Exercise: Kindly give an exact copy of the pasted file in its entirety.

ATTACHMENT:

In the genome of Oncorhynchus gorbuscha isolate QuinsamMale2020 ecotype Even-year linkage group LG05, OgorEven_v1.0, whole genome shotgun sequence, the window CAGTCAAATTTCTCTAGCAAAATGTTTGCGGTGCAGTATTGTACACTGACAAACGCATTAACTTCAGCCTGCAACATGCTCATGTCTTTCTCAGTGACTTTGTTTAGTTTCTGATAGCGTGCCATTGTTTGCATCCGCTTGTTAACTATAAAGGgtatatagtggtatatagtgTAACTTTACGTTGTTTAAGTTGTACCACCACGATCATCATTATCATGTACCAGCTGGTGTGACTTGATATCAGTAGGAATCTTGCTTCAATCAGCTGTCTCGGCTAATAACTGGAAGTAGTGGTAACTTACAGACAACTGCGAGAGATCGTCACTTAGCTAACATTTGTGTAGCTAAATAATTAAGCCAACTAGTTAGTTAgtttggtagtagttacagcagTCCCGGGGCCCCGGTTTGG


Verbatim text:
In the genome of Oncorhynchus gorbuscha isolate QuinsamMale2020 ecotype Even-year linkage group LG05, OgorEven_v1.0, whole genome shotgun sequence, the window CAGTCAAATTTCTCTAGCAAAATGTTTGCGGTGCAGTATTGTACACTGACAAACGCATTAACTTCAGCCTGCAACATGCTCATGTCTTTCTCAGTGACTTTGTTTAGTTTCTGATAGCGTGCCATTGTTTGCATCCGCTTGTTAACTATAAAGGgtatatagtggtatatagtgTAACTTTACGTTGTTTAAGTTGTACCACCACGATCATCATTATCATGTACCAGCTGGTGTGACTTGATATCAGTAGGAATCTTGCTTCAATCAGCTGTCTCGGCTAATAACTGGAAGTAGTGGTAACTTACAGACAACTGCGAGAGATCGTCACTTAGCTAACATTTGTGTAGCTAAATAATTAAGCCAACTAGTTAGTTAgtttggtagtagttacagcagTCCCGGGGCCCCGGTTTGG